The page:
GOP Sees Plenty of Options on UI “Pay-Fors”
Policy + Politics

GOP Sees Plenty of Options on UI “Pay-Fors”

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Despite a procedural victory in the Senate on Tuesday, Congress is still a long way from approving an extension to federal unemployment benefits, and part of the reason is that many Republicans oppose granting the extension without making offsetting spending cuts elsewhere. 

Congress has, in the past, frequently granted unemployment insurance extensions in the past without so-called “pay-fors,” and Senate Majority Leader Harry Reid has argued that it should be no different this time. In addition, Reid has argued, the need is urgent and Congress has already picked all the “low-hanging fruit” when it comes to spending cuts. 

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But in an interview on MSNBC today, Indiana Republican Senator Dan Coats challenged Reid’s claim that there are no more easy cuts to be made. Coats, one of the six Senate Republicans who broke ranks to allow the unemployment Insurance extension to pass a critical procedural vote Tuesday, said he did so in order to offer amendments to the bill that would pay for it. 

In an interview on MSNBC Wednesday morning, he outlined one of them: “In order to get social security disability payments you have to prove you’re unable to work. In order to get unemployment benefits you have to prove you are able to work.  We know that many, many people are getting checks for both… That’s a great place to start.”

In an email Wednesday afternoon staff in Coats’ office said that they estimate $6 billion in savings over ten years from making it impossible to simultaneously collect both unemployment and disability benefits. The $6 billion is roughly the cost of the proposed UI extension.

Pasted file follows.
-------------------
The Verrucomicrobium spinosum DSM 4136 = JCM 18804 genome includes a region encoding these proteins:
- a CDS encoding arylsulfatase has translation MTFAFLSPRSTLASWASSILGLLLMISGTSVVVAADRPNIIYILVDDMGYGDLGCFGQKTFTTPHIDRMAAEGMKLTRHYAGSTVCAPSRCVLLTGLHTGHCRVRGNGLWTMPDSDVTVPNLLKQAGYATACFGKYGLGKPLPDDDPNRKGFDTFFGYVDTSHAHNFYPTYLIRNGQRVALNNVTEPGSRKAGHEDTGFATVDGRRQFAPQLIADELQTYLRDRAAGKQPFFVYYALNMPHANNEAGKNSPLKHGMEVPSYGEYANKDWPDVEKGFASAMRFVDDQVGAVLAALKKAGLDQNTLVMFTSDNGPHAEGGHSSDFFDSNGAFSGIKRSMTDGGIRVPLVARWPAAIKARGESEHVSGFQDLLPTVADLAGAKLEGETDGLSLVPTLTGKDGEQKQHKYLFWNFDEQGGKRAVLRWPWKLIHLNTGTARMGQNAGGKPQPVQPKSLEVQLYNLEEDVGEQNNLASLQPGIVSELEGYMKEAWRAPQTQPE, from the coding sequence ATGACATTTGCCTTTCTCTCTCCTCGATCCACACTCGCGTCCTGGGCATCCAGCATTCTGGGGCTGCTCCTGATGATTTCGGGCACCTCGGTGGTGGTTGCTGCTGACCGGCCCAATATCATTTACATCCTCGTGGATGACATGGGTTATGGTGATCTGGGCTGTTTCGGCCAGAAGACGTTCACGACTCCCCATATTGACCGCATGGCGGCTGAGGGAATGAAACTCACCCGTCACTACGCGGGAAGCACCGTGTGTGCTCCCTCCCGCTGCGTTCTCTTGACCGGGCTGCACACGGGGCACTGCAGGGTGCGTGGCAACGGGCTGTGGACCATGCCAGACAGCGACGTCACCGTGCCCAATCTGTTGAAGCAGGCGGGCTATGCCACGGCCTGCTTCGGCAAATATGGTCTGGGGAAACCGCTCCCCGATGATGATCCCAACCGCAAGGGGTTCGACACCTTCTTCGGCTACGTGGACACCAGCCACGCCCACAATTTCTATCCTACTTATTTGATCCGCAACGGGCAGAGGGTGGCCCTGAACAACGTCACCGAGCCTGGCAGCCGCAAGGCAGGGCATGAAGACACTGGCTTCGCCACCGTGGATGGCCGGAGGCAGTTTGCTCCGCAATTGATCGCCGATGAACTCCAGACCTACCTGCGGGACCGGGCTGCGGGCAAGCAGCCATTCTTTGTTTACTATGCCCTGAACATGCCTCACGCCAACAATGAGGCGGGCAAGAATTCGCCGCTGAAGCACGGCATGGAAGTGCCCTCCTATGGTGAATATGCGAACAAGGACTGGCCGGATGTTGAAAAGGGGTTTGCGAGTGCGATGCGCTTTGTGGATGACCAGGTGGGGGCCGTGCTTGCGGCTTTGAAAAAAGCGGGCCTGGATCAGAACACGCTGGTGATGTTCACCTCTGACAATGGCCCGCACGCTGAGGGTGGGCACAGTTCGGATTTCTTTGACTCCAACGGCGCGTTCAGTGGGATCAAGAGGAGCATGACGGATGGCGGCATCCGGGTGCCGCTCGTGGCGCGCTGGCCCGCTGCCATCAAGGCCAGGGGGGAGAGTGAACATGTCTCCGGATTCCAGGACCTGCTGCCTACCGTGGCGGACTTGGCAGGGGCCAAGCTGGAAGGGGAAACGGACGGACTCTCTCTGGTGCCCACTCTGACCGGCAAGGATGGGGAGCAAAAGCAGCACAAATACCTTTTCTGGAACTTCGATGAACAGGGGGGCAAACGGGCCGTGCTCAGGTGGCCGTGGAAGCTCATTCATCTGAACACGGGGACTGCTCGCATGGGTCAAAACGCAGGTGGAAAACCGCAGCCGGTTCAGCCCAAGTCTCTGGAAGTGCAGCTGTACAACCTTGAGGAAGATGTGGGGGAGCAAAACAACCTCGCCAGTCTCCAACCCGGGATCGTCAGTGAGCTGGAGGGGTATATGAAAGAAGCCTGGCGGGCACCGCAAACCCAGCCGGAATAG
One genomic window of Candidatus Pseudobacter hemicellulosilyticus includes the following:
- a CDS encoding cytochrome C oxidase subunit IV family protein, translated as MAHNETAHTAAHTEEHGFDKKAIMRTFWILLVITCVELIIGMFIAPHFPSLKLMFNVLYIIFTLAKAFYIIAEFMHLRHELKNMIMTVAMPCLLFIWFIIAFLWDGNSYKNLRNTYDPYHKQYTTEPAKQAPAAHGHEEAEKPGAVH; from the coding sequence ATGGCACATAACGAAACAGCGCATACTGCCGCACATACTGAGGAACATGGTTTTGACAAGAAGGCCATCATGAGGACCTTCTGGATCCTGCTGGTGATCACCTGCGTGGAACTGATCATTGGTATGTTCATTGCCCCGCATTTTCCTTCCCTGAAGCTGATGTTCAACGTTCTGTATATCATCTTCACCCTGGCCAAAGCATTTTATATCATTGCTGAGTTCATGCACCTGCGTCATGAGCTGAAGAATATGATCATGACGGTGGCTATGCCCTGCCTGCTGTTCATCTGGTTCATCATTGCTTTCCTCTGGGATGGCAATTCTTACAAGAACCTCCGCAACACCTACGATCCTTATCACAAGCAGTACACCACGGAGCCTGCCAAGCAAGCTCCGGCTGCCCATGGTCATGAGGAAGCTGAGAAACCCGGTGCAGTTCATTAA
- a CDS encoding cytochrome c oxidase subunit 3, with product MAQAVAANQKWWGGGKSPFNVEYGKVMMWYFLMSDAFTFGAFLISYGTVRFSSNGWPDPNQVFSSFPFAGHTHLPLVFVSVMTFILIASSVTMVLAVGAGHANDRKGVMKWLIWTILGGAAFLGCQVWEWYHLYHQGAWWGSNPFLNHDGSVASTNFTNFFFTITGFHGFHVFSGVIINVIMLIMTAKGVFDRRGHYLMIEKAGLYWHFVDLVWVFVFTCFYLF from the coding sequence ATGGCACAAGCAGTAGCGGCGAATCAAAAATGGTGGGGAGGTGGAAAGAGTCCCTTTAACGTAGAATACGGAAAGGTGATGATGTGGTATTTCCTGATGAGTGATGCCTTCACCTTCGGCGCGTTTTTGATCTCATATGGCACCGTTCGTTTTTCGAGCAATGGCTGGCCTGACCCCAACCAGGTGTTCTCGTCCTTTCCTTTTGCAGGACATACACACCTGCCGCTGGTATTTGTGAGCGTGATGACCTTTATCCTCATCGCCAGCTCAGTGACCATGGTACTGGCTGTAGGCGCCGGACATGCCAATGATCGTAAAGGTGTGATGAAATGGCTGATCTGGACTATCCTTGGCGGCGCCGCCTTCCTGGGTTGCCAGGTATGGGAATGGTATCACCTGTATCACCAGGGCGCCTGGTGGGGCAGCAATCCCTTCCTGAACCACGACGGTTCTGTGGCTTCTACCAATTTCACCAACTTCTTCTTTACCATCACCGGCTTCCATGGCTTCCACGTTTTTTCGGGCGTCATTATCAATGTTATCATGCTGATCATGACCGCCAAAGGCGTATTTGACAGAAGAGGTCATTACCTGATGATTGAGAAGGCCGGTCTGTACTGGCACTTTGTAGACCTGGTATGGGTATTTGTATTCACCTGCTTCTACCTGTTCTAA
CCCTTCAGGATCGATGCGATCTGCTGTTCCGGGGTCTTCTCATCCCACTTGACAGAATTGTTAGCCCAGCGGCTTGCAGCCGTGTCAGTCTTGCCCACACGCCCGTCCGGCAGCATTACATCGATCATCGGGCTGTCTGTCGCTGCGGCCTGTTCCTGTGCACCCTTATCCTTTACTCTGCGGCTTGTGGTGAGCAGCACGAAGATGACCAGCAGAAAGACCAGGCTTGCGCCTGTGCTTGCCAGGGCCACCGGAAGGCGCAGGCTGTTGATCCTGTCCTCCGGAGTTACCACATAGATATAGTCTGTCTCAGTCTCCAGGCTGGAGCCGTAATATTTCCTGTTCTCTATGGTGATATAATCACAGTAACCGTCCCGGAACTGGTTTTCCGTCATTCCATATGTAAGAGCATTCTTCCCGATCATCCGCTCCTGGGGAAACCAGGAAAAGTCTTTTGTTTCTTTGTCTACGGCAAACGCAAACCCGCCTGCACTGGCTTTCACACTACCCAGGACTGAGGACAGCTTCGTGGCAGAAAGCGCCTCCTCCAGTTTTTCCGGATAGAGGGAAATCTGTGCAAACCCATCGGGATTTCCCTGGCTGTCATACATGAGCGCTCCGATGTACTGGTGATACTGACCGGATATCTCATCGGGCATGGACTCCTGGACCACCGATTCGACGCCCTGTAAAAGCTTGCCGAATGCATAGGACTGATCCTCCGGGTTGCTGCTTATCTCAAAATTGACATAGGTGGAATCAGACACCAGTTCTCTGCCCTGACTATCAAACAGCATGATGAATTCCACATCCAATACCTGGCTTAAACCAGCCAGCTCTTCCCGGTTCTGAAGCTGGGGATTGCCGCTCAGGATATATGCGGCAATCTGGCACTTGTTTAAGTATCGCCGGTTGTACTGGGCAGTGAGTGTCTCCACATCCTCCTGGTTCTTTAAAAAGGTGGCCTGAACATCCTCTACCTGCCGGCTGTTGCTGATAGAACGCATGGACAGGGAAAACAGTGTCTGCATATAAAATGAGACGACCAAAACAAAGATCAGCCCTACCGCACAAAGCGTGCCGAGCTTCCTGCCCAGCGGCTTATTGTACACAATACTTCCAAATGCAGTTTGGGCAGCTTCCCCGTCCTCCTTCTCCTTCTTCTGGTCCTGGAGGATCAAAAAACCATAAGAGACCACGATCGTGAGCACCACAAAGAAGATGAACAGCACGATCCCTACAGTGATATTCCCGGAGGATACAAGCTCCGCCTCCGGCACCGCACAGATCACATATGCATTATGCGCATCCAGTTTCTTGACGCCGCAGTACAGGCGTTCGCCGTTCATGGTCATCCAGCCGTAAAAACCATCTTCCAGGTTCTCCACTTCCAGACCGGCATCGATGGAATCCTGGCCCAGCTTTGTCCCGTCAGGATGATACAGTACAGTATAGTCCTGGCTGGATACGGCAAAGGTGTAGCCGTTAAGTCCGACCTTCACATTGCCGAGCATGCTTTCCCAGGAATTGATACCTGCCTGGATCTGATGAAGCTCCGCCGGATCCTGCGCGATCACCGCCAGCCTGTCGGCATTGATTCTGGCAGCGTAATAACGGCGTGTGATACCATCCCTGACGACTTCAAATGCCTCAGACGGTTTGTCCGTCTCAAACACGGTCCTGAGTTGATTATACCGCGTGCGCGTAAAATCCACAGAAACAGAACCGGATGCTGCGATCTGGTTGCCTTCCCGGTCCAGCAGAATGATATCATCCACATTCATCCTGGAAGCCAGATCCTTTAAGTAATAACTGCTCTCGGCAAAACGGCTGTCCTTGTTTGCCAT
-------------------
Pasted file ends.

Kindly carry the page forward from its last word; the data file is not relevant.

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Coats also offered an amendment to address “abuse” of the child tax credit, which he claimed would save $27 billion over ten years by denying (currently legal) payments to parents residing in the U.S. illegally. He also proposed delaying the Affordable Care Act’s individual mandate for a year, which he said would save $35 billion, and requiring UI recipients to prove that they are actively looking for work.

Whether these proposals meet the definition of “low-hanging fruit” is a matter of opinion, but Coats isn’t the only lawmaker offering proposals to offset the cuts of a UI extension. Proposals similar to his have come from Republican Senators Kelly Ayotte, of New Hampshire, and Tom Coburn, of Oklahoma.

Sen. Chuck Schumer (D-NY) has proposed ending tax cuts for companies that shift jobs overseas, and other Democrats have proposed offsetting the UI extension by cutting subsidies to agribusiness.

Follow Rob Garver on Twitter @rrgarver

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